Choice of Law and Hotel 71 Mezz Lender LLC v. Falor

Hotel 71 Mezz Lender LLC v. Falor, 2008 NY Slip Op 09848 (NY AD [1st], December 16, 2008), involved a couple of interesting questions about a judgment creditor of a member of an LLC in that member’s rights and interests in an LLC:

  1. For purposes of determining jurisdiction in an in rem proceeding, what is the situs of an interest in an LLC?
  2. Internal affairs doctrine.  Does local law or the law of the jurisdiction under which the LLC was organized determine the rights of creditors in interests in an LLC?
  3. Forum non conveniens.  Even if a court has jurisdiction over an interest in an LLC organized under the law of another state, if the internal affairs doctrine will determine the rights of the parties, should the court decline to determine the rights of the parties and direct them to the courts of the other state?

Situs.  The Court noted that, under New York law, the situs of shares of a corporation of interests in a limited partnership is where the business is formed and operates.  Given that LLCs are a "hybrid" of both, the same rule should apply.  Id. at 3.  Given that there was no evidence that any of the out-of-state LLCs had any business operations in New York, the court held that the ex parte order of attachment should not have been confirmed by the trial court.  Id. at 4.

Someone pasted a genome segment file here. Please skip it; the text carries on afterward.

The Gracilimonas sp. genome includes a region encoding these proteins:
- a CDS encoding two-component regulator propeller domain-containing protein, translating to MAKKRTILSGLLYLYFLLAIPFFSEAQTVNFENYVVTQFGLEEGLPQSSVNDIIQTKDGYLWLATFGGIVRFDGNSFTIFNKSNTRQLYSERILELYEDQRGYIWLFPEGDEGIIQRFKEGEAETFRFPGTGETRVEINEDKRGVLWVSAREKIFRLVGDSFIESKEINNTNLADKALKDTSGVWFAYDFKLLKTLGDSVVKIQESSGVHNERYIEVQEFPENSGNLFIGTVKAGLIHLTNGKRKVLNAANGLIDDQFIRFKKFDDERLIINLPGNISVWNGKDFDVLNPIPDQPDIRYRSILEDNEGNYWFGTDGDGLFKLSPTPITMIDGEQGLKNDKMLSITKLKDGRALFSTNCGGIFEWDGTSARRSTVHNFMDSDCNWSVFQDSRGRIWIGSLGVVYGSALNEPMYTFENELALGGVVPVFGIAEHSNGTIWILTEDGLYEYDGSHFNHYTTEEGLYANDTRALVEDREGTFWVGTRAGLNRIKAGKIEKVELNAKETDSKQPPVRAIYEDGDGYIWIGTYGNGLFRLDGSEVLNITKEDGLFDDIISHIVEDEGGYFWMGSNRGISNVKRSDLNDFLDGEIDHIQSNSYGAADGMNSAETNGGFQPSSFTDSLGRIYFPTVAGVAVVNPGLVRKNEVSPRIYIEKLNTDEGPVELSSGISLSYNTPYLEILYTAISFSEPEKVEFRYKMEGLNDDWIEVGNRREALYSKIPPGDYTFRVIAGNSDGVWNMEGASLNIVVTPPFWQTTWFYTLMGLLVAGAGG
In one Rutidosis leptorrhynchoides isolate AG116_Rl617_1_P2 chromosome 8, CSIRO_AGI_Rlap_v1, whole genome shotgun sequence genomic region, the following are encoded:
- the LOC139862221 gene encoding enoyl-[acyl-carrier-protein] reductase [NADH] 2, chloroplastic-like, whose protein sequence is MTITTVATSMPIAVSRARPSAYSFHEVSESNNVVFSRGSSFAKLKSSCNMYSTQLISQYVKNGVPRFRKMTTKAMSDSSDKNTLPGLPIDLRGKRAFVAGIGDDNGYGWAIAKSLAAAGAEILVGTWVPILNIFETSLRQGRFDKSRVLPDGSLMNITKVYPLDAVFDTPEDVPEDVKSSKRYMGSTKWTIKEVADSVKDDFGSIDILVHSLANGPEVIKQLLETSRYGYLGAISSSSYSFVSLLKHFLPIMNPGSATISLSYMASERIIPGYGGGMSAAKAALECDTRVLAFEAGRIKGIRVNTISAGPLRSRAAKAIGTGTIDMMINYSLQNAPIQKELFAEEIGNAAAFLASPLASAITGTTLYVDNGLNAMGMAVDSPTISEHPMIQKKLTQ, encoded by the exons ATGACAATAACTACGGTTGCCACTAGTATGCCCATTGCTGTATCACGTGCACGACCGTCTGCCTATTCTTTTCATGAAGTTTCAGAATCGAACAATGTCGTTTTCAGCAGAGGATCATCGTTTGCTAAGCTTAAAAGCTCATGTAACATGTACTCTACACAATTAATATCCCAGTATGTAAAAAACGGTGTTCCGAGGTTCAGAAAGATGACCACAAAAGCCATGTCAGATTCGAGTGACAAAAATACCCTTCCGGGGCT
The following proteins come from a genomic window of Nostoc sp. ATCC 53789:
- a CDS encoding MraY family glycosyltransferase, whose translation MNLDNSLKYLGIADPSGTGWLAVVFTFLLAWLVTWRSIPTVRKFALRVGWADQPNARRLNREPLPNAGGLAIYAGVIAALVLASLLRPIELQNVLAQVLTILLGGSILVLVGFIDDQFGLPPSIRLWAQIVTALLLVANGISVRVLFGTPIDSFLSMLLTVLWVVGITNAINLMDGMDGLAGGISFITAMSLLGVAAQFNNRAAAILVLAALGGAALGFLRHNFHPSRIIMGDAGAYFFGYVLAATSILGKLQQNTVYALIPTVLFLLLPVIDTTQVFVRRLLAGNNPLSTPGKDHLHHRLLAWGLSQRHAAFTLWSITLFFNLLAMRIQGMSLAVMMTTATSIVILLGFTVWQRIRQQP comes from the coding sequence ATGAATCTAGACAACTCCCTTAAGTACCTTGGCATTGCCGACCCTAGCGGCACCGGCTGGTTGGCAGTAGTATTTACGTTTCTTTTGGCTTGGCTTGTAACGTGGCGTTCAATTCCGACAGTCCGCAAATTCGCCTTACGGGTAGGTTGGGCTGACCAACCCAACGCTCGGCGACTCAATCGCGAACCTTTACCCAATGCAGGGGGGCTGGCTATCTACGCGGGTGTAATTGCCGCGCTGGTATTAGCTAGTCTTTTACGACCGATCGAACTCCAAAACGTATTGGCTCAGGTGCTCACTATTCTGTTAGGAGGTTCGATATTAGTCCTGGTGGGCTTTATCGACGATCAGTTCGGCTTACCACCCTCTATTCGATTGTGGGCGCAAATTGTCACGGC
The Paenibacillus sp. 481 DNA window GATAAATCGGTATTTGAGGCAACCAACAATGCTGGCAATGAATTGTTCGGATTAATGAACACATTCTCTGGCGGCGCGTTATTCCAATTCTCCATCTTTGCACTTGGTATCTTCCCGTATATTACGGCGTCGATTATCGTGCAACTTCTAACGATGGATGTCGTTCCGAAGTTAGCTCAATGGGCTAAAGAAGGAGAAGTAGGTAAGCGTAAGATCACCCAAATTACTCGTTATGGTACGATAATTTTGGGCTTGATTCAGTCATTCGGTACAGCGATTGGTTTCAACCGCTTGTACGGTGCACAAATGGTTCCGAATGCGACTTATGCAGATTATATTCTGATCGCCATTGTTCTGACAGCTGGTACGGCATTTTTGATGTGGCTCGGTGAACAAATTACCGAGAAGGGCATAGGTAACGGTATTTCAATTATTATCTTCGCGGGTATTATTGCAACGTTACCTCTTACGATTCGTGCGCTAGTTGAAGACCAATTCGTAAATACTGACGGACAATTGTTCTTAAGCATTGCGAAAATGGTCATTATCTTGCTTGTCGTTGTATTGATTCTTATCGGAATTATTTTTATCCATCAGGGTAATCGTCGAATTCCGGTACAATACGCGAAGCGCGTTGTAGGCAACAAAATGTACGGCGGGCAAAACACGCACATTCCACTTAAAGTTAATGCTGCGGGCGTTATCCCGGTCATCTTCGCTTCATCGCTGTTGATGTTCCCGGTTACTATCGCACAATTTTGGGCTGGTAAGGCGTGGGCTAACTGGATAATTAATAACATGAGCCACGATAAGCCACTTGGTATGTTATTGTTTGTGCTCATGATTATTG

Internal Affairs and Forum Non Conveniens.  Invoking the internal affairs doctrine, the Court reasoned that it should decline jurisdiction in favor of the situs of the LLCs.  I specifically noted that whether the judgment creditor of the member could get at real property owned by an LLC should be determined by the the courts of the state in which the property was located.  Id. at 4.  Here, the opinion suffers from a lack of clarity.  Perhaps as a result of the failure of the parties to use the statutory remedy–the charging order, the court is conflating situs of the property of an LLC and the internal affairs doctrine. 

A strong argument can be made that the nature of an interest in an LLC, and of the rights of a member, should be governed by the internal affairs doctrine, and determined by the laws of the state under which the LLC was organized.  To have the courts of each state in which the LLC might own property determine the right of the creditor of a member to proceed against the property of the LLC in that state could result in chaos.

posted by Gary Rosin

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